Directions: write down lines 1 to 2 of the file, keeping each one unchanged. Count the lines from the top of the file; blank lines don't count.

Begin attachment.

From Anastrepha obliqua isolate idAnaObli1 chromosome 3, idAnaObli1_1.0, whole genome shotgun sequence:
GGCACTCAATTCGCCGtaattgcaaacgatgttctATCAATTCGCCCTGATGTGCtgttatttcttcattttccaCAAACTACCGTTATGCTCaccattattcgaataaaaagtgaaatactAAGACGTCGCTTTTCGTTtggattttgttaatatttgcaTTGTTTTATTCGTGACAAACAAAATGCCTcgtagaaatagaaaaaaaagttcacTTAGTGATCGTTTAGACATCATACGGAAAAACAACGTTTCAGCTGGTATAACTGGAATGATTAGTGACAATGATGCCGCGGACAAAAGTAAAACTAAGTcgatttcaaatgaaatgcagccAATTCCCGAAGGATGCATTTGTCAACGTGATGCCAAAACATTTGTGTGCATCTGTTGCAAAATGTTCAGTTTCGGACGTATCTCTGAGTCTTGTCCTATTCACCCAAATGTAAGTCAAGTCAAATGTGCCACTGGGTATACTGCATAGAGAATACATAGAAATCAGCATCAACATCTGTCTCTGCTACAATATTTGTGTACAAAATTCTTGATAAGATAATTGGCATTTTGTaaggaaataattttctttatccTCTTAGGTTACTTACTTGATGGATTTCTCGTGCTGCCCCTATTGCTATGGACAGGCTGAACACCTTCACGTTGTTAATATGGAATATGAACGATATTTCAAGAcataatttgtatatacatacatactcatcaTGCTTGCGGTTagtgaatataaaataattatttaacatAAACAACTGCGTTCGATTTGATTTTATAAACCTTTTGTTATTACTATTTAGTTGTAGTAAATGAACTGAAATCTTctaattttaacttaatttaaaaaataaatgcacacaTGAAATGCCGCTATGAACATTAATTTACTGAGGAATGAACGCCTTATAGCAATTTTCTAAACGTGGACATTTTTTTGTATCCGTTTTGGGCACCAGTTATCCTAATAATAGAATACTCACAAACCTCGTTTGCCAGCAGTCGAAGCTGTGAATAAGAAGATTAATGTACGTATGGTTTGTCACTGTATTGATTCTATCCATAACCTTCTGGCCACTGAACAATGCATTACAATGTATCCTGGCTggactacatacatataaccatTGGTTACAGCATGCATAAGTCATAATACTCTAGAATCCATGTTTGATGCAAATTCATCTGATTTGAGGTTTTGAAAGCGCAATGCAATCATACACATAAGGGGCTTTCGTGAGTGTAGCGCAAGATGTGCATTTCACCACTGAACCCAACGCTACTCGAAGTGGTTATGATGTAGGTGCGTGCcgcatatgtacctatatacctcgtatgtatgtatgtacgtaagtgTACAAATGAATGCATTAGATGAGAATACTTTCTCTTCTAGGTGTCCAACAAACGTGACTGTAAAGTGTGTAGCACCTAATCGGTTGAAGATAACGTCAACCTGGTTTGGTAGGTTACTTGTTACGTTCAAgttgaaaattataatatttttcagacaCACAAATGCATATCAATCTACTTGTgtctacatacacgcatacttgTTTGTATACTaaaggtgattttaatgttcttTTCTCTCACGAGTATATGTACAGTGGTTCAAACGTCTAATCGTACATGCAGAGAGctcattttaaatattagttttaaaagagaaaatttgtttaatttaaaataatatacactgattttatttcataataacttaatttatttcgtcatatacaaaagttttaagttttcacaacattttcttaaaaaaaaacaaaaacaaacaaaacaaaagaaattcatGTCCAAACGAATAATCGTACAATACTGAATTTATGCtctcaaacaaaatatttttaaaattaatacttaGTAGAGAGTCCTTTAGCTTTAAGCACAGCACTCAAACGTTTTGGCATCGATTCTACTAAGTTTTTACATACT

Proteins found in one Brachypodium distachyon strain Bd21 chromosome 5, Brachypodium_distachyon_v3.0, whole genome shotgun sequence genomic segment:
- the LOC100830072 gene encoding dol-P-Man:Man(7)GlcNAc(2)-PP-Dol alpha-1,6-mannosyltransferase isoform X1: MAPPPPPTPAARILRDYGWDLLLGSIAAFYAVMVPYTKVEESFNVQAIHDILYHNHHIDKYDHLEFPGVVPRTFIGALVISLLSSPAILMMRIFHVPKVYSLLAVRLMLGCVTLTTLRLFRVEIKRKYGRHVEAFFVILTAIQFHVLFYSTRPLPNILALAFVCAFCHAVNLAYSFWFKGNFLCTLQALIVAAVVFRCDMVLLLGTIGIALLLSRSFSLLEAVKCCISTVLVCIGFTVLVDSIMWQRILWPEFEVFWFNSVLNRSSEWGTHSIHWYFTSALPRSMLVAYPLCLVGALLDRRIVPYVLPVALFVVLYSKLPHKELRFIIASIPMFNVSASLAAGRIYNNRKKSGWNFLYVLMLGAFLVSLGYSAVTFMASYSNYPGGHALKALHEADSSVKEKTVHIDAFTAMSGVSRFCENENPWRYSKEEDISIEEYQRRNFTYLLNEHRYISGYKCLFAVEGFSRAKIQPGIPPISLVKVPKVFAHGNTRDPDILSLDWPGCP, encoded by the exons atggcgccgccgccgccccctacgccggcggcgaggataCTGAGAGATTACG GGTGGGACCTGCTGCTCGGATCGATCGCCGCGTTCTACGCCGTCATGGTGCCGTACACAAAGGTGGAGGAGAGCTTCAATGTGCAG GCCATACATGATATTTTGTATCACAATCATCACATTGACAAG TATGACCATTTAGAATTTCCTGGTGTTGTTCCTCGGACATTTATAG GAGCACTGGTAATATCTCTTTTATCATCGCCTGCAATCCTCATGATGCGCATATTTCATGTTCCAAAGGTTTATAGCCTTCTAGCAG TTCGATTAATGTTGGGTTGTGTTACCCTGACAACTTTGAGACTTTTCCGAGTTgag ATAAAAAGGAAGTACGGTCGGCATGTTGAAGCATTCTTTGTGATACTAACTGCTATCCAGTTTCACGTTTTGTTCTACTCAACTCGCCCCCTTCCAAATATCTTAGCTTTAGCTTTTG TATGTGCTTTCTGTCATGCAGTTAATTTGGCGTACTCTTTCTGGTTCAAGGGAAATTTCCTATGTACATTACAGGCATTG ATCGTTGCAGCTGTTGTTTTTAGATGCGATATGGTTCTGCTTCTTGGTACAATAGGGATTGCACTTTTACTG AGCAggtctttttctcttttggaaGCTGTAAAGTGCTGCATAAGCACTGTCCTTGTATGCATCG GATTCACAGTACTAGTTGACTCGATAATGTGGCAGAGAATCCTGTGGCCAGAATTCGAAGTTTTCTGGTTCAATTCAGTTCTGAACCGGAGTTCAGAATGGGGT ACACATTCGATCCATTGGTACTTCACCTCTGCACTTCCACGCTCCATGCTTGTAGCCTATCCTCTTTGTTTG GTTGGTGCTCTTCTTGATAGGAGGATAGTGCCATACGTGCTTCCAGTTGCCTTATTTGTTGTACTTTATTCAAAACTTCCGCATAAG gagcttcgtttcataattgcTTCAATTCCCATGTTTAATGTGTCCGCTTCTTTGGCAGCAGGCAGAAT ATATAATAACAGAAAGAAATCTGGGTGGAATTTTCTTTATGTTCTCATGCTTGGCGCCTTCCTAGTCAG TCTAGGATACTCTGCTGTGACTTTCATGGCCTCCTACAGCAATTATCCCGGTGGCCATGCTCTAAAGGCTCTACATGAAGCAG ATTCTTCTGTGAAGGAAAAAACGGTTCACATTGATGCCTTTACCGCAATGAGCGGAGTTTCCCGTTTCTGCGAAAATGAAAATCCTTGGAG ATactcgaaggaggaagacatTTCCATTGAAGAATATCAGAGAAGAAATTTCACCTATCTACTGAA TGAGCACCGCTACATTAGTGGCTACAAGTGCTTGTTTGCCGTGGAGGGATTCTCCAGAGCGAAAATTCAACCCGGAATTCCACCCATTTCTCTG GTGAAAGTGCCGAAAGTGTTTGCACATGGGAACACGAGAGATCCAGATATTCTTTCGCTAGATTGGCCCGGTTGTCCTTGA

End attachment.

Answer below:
From Anastrepha obliqua isolate idAnaObli1 chromosome 3, idAnaObli1_1.0, whole genome shotgun sequence:
GGCACTCAATTCGCCGtaattgcaaacgatgttctATCAATTCGCCCTGATGTGCtgttatttcttcattttccaCAAACTACCGTTATGCTCaccattattcgaataaaaagtgaaatactAAGACGTCGCTTTTCGTTtggattttgttaatatttgcaTTGTTTTATTCGTGACAAACAAAATGCCTcgtagaaatagaaaaaaaagttcacTTAGTGATCGTTTAGACATCATACGGAAAAACAACGTTTCAGCTGGTATAACTGGAATGATTAGTGACAATGATGCCGCGGACAAAAGTAAAACTAAGTcgatttcaaatgaaatgcagccAATTCCCGAAGGATGCATTTGTCAACGTGATGCCAAAACATTTGTGTGCATCTGTTGCAAAATGTTCAGTTTCGGACGTATCTCTGAGTCTTGTCCTATTCACCCAAATGTAAGTCAAGTCAAATGTGCCACTGGGTATACTGCATAGAGAATACATAGAAATCAGCATCAACATCTGTCTCTGCTACAATATTTGTGTACAAAATTCTTGATAAGATAATTGGCATTTTGTaaggaaataattttctttatccTCTTAGGTTACTTACTTGATGGATTTCTCGTGCTGCCCCTATTGCTATGGACAGGCTGAACACCTTCACGTTGTTAATATGGAATATGAACGATATTTCAAGAcataatttgtatatacatacatactcatcaTGCTTGCGGTTagtgaatataaaataattatttaacatAAACAACTGCGTTCGATTTGATTTTATAAACCTTTTGTTATTACTATTTAGTTGTAGTAAATGAACTGAAATCTTctaattttaacttaatttaaaaaataaatgcacacaTGAAATGCCGCTATGAACATTAATTTACTGAGGAATGAACGCCTTATAGCAATTTTCTAAACGTGGACATTTTTTTGTATCCGTTTTGGGCACCAGTTATCCTAATAATAGAATACTCACAAACCTCGTTTGCCAGCAGTCGAAGCTGTGAATAAGAAGATTAATGTACGTATGGTTTGTCACTGTATTGATTCTATCCATAACCTTCTGGCCACTGAACAATGCATTACAATGTATCCTGGCTggactacatacatataaccatTGGTTACAGCATGCATAAGTCATAATACTCTAGAATCCATGTTTGATGCAAATTCATCTGATTTGAGGTTTTGAAAGCGCAATGCAATCATACACATAAGGGGCTTTCGTGAGTGTAGCGCAAGATGTGCATTTCACCACTGAACCCAACGCTACTCGAAGTGGTTATGATGTAGGTGCGTGCcgcatatgtacctatatacctcgtatgtatgtatgtacgtaagtgTACAAATGAATGCATTAGATGAGAATACTTTCTCTTCTAGGTGTCCAACAAACGTGACTGTAAAGTGTGTAGCACCTAATCGGTTGAAGATAACGTCAACCTGGTTTGGTAGGTTACTTGTTACGTTCAAgttgaaaattataatatttttcagacaCACAAATGCATATCAATCTACTTGTgtctacatacacgcatacttgTTTGTATACTaaaggtgattttaatgttcttTTCTCTCACGAGTATATGTACAGTGGTTCAAACGTCTAATCGTACATGCAGAGAGctcattttaaatattagttttaaaagagaaaatttgtttaatttaaaataatatacactgattttatttcataataacttaatttatttcgtcatatacaaaagttttaagttttcacaacattttcttaaaaaaaaacaaaaacaaacaaaacaaaagaaattcatGTCCAAACGAATAATCGTACAATACTGAATTTATGCtctcaaacaaaatatttttaaaattaatacttaGTAGAGAGTCCTTTAGCTTTAAGCACAGCACTCAAACGTTTTGGCATCGATTCTACTAAGTTTTTACATACT